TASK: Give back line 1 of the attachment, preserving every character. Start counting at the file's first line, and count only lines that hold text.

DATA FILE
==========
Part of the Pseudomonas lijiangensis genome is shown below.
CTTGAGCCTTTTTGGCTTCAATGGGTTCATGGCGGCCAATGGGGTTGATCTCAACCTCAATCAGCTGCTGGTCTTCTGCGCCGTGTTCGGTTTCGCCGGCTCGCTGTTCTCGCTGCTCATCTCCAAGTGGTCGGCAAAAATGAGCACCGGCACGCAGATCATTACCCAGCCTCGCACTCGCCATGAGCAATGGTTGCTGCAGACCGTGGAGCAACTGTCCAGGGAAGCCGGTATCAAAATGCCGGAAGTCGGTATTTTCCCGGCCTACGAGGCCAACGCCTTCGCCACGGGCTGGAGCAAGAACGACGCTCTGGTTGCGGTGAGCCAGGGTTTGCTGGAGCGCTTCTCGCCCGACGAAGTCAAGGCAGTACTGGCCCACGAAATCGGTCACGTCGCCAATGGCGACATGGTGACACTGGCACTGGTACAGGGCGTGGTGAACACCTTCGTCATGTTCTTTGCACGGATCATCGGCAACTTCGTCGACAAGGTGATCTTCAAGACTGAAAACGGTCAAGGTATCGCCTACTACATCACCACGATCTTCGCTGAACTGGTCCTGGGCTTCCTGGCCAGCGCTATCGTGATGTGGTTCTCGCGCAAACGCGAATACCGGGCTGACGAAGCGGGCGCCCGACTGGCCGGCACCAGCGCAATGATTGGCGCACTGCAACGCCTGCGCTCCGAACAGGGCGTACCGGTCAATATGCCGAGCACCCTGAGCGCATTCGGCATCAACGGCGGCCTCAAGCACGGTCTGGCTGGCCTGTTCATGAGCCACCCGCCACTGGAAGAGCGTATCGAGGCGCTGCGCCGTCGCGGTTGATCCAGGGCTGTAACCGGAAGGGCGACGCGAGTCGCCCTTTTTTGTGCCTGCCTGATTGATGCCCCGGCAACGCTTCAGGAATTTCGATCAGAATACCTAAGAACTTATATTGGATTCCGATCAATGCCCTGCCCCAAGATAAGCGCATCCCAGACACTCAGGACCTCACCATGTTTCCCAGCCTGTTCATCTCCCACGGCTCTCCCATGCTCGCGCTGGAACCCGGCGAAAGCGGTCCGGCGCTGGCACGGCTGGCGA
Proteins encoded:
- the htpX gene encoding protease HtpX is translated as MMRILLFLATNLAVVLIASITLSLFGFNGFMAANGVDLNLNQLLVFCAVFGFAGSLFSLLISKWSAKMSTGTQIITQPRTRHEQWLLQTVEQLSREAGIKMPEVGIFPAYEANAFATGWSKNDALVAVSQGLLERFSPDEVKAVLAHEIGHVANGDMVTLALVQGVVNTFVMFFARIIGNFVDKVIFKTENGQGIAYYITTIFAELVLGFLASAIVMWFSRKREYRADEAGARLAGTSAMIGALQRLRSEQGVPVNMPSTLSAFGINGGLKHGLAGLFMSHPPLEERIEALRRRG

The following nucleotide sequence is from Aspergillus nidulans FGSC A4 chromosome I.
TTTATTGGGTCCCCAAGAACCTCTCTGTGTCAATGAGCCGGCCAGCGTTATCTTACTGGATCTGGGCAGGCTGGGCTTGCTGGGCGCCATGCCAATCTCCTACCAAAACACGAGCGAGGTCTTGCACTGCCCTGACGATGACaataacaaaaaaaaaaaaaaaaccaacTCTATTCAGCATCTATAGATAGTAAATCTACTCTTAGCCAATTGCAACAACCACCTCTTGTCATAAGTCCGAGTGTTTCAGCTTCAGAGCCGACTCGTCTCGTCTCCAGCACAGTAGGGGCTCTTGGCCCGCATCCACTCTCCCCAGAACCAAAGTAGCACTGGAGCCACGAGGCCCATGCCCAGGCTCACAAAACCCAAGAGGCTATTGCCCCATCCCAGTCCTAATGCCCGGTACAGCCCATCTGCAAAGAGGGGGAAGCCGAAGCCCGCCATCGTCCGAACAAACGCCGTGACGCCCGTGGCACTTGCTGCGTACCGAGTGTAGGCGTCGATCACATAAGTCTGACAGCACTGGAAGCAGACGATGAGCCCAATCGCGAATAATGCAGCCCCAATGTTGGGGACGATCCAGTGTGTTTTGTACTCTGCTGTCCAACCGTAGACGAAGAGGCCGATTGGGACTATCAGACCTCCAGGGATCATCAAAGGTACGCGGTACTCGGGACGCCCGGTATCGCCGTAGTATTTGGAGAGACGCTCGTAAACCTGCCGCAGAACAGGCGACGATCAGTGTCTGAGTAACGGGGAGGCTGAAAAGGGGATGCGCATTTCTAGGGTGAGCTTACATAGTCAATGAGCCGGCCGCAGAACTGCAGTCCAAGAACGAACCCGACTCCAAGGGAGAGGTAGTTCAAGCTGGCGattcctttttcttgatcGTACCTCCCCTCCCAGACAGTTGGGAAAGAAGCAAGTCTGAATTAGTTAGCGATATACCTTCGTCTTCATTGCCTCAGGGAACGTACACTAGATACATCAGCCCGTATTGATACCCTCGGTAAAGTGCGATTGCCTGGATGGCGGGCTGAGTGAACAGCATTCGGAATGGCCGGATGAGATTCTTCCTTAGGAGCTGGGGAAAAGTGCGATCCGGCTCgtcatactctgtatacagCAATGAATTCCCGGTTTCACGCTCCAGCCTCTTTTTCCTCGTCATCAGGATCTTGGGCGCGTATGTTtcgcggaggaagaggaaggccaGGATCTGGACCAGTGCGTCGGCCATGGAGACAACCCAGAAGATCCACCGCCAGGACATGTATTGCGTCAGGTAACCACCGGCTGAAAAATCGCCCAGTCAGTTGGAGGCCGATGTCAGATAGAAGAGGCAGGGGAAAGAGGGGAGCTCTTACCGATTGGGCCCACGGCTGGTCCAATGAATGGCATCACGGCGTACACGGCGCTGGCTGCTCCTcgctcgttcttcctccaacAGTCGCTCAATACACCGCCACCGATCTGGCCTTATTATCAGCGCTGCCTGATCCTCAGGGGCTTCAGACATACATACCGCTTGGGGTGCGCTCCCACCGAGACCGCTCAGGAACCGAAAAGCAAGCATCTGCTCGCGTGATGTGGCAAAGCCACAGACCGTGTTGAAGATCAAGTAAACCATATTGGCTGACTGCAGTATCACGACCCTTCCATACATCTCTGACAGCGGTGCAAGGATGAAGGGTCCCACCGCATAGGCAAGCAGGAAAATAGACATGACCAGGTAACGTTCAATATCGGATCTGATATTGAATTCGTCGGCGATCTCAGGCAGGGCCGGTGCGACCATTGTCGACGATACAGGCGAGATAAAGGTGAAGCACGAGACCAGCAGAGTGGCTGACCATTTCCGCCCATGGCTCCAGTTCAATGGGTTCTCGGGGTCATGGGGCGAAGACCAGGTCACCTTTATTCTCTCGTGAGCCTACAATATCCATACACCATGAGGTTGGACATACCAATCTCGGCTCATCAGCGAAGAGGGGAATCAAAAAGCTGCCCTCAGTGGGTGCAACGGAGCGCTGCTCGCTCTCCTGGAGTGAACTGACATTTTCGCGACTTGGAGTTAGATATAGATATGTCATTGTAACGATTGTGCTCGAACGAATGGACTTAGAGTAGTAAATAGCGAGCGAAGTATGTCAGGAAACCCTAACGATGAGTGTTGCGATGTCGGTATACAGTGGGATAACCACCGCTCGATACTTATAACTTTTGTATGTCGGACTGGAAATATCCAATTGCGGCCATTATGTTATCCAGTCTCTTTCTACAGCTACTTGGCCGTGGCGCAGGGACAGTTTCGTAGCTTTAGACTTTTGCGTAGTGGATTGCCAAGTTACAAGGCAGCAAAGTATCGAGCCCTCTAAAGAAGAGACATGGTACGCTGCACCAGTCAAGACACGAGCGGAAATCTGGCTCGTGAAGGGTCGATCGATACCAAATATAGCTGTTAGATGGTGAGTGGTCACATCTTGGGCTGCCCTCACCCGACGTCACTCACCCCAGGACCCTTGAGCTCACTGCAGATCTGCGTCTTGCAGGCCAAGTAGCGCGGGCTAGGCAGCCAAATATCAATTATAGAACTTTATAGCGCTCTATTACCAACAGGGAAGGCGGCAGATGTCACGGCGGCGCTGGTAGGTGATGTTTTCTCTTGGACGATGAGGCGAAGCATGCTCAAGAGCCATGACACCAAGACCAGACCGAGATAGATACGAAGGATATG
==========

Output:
Part of the Pseudomonas lijiangensis genome is shown below.